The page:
CASE NO. 775

Heard at Montreal, Wednesday, September 10, 1980







Conductor J.E. Romano, Thunder Bay, Ontario, being assessed 15 demerit marks for alleged responsibility in connection with undue delay to Train U-884, Extra 5107 East at Neebling, enroute McKellar Island, 15 December 1979.


On December 15, 1979 Mr. Romano was assessed 15 demerit marks for alleged responsibility in connection with undue delay to Train U-884, Extra 5107 East at Neebing, enroute McKellar Island.

The Union contended that the demerit marks were not warranted and requested the Company to remove the discipline from his record.

The Company declined the grievance.




There appeared on behalf of the Company:

L. R. Weir System Labour Relations Officer, Montreal

R. W. Evans Superintendent, Thunder Bay

E. Johannesson Coordinator Transportation-Special Projects, Montreal

D. W. Coughlin Labour Relations Assistant, Winnipeg

H. J. Koberinski Labour Relations Assistant, Montreal

M. Proulx Labour Relations Assistant, Montreal

And on behalf of the Brotherhood:

L. H. Manchester General Chairman, Winnipeg



The facts of the matter are not in dispute. On December 15, 1979, the grievor was in charge of Train U-884, Extra 5107 East, ordered at Atikokan for 1420 with instructions to proceed to Neebing via McKellar Island.

Upon arrival at Neebing at 1910, the grievor and the two trainmen left the property for a meal, as the grievor had previously said he intended to do. They returned between 2145 and 2230. The train departed Neebing at 2320. Subsequently, the train crew took rest after the expiration of eleven hours on duty, and a yard crew had to be called to complete the delivery of the train to McKellar Island. That would not normally have been necessary. In the instant case, there was a very substantial delay in the arrival of the train at its destination.

The delay was attributable, for the most part, to the time taken by the grievor and the train crew for the meal, and to the time taken by the crew, at the grievor's direction, in setting the hand brakes on the train at Neebing before they left for their meal, and in releasing the brakes and performing an air brake test, when they returned. The matter of meal time was not put in issue, but it is the Company's position that the setting and release of the hand brakes, and the conducting of the air brake test were unnecessary procedures, deliberately intended by the grievor (president of the local union and apparently angered at arrangements concerning the handling of unit coal trains to McKellar Island), to delay the train.

A deliberate delay of operations would, as was indicated in Case No. 199, justify the imposition of discipline. In the instant case, the Union contends that the setting of the hand brakes and the conduct of the air brake test were safety measures, and referred to various provisions of the Uniform Code of Operating Rules to the effect that safety is a paramount consideration.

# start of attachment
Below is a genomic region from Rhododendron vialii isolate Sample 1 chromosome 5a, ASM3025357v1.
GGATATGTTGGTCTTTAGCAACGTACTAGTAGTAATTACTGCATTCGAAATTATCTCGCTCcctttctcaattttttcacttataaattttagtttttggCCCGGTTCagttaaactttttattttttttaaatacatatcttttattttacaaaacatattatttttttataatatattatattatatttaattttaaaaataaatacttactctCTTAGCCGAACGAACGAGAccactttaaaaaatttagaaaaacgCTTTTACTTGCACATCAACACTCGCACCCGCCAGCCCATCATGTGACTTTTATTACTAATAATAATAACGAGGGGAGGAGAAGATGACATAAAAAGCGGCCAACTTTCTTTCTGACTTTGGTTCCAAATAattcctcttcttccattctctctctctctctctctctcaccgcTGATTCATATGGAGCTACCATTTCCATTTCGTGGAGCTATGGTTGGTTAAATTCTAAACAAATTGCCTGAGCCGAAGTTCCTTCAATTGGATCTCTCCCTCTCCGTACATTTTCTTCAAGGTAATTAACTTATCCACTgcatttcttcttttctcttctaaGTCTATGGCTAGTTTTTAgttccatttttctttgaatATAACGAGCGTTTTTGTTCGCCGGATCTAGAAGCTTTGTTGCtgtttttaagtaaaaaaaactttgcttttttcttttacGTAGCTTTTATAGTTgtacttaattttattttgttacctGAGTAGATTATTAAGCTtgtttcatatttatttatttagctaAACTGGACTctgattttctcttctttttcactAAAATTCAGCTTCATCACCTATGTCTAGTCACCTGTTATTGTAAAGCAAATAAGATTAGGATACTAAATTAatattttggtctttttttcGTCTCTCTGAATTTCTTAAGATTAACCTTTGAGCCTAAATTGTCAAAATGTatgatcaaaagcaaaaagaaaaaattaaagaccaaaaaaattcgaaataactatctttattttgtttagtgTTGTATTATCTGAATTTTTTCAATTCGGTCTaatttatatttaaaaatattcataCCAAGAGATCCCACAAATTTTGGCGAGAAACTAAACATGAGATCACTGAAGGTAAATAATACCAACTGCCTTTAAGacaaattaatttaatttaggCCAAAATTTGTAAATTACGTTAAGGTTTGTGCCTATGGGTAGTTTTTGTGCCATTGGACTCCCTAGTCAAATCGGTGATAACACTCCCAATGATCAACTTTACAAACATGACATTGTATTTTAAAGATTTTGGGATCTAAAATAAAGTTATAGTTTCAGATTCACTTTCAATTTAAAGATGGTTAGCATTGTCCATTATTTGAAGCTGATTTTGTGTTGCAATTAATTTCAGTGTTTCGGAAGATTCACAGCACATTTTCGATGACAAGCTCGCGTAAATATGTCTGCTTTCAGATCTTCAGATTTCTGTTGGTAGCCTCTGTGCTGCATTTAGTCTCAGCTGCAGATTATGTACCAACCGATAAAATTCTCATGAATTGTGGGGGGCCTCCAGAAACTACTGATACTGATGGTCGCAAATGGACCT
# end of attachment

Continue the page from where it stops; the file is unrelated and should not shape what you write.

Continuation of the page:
There is no doubt as to the importance of safety. In the instant case, however, the action taken by the grievor in setting the hand brakes and calling for the brake test were unnecessary ones. The train was in fact left in the control of the engineman and in such a case, as the grievor well knew, the setting of brakes was not necessary. The train was not left alone. The grievor's view that the engineman was not a member of the "train crew" was purely argumentative. Certainly, for some purposes, the phrase "train crew" would properly be read as referring to the conductor and trainmen and as excluding the engineman. But in other contexts and this was clearly one of them it refers to those responsible for the operation of the train, and this includes the engineman. The train, to repeat, was not left alone, and if the grievor felt he was under some sort of obligation to set the brakes when he went for his meal, this can only have been because of his own forced interpretation of the rules. It should be added that reliance of the notion of "safety" as justification for conduct not properly founded on safety considerations is an abuse of the notion and will, in the long run, tend to reduce, rather than increase, the general level of safety in operations.

In the circumstances of this case, therefore, it is my conclusion that the grievor's actions were not required by, nor indeed motivated by considerations of safety, and that they were deliberately intended to delay the Company's operations. That was improper, and the Company was entitled to discipline the grievor on that account. In the circumstances, I do not consider that the assessment of fifteen demerits was excessive. Accordingly, the grievance is dismissed.

(signed) J. F. W. WEATHERILL